• Did SCAN results enable staff to plan for changes to their programs that would increase reach or impact per dollar spent? (Given the short time between pilots and this evaluation, finalized changes to programs are unlikely to have occurred yet.) If such changes were not possible, what were the perceived barriers?
  • Where do stakeholders think that SCAN could provide the greatest value to their organization in the future? In what situations, types of programming, or sectors should SCAN be emphasized or de-emphasized?

 Evaluation Process

 At a minimum, this evaluation should address the indicators and questions listed above (which are consistent with the project log frame). Those quantitative indicators include Net Promoter Score for stakeholders who directly used the SCAN tool, and the time necessary to complete an analysis in SCAN. Where the evaluator sees opportunities to address the objectives above by including additional indicators and questions, we would welcome such proposals. Consistent with those objectives, the evaluation should make use of:

  •  Document review of all relevant Consortium materials, potentially including SCAN analyses or dashboards from piloting NGOs. Deriving lessons for programming from SCAN results is not considered part of this evaluation, as this will be undertaken by the Consortium members through other project activities.
  • Key informant interviews among both field and HQ staff involved in the SCAN project at all participating NGOs. Given the number of stakeholders, we anticipate that only a targeted sample will be interviewed, drawing from the master list of SCAN stakeholders maintained by the IRC.
  • A survey on user satisfaction with the SCAN tool (i.e. “net promoter scores”), and the time necessary to conduct analyses.This sample should cover all individuals who used the SCAN tool during field pilots, with names and email addresses supplied by the Consortium.   We anticipate that this survey will be done remotely.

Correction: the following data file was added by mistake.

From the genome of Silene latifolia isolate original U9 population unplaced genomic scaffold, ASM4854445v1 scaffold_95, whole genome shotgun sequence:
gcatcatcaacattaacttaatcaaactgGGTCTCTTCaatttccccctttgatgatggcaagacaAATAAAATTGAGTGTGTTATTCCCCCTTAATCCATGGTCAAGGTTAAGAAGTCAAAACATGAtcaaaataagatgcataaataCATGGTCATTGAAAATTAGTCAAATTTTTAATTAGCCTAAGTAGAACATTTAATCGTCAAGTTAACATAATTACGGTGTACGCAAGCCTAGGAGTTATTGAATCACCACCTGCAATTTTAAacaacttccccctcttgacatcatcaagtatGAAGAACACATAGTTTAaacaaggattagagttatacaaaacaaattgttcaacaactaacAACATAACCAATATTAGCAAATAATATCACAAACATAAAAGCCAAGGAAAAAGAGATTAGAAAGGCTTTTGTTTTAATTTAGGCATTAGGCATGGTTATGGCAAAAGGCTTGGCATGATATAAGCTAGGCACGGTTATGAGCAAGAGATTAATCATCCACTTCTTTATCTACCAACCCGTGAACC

Deliverables

 The consultant shall provide intermediate deliverables for review, including:

  1.  Draft survey instrument [First milestone]
  2. Key informant interview guide [First milestone]
  3. Cleaned survey data [Second milestone]
  4. Coded qualitative data [Second milestone]
  5. Final report [Third milestone]

 At the close of the project, the consultant shall provide a final report with several sections:

  1. Process mapping for SCAN installation and configuration, including recommendations to improve the process for other NGOs in the future.
  2. Process mapping of the time, training, and resources necessary to conduct SCAN analyses.
  3. User satisfaction assessment for SCAN 2.0, including net promoter scores and qualitative feedback. Analysis of patterns of user perception based on agency, location, or other respondent characteristics.
  4. Summary of perceived benefits and barriers to adoption of the SCAN tool, and sharing of results. Recommendations for areas in which to strategically emphasize or de-emphasize SCAN in the future.
  5. Summary of opportunities and challenges to applying SCAN results to improve field programs.

 Timeline & Payment Schedule

 Review activities will ideally be conducted in February and March 2020. Field pilots for SCAN 2.0 began in November 2019 and will continue through February 2020, so this time frame should allow for interviews and surveys of field users within 8-10 weeks of their encountering the SCAN tool. The final report must be submitted by the end of April 2020.

 The consultant will receive payment in the following disbursements:

  1.  Submission of data collection and analysis plan, February 7 (25%)
  2. Submission of cleaned survey data and interview responses, March 27 (25%)
  3. Submission of report, April 24 (50%)

Qualifications

Candidate Qualifications

Education: Bachelor’s degree (international development or related preferred)

Work Experience:

  • Previous experience conducting project evaluations
  • Familiarity with value-for-money analysis concepts and methods

Demonstrated Skills and Competencies:

  • Excellent communication and writing skills
  • Excellent problem solving skills
  • Ability to work independently

Language Skills: Proficiency in English and French

Application Process

Interested applicants are requested to submit an application no later than January 10, 2019. The following materials should be included:

  1. Applicant’s CV
  2. Cover letter
  3. Proposed workplan
  4. Proposed budget